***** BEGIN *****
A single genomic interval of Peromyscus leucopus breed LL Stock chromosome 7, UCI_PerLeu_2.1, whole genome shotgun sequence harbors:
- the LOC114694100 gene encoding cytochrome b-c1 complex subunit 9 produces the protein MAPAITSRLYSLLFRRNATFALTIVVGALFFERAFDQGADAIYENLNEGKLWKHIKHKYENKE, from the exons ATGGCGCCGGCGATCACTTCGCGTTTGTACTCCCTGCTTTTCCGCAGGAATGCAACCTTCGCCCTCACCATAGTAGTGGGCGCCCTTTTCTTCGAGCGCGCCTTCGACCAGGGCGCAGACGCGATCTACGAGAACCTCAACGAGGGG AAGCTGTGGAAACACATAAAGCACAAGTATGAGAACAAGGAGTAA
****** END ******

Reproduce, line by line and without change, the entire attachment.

A single genomic interval of Peromyscus leucopus breed LL Stock chromosome 7, UCI_PerLeu_2.1, whole genome shotgun sequence harbors:
- the LOC114694100 gene encoding cytochrome b-c1 complex subunit 9 produces the protein MAPAITSRLYSLLFRRNATFALTIVVGALFFERAFDQGADAIYENLNEGKLWKHIKHKYENKE, from the exons ATGGCGCCGGCGATCACTTCGCGTTTGTACTCCCTGCTTTTCCGCAGGAATGCAACCTTCGCCCTCACCATAGTAGTGGGCGCCCTTTTCTTCGAGCGCGCCTTCGACCAGGGCGCAGACGCGATCTACGAGAACCTCAACGAGGGG AAGCTGTGGAAACACATAAAGCACAAGTATGAGAACAAGGAGTAA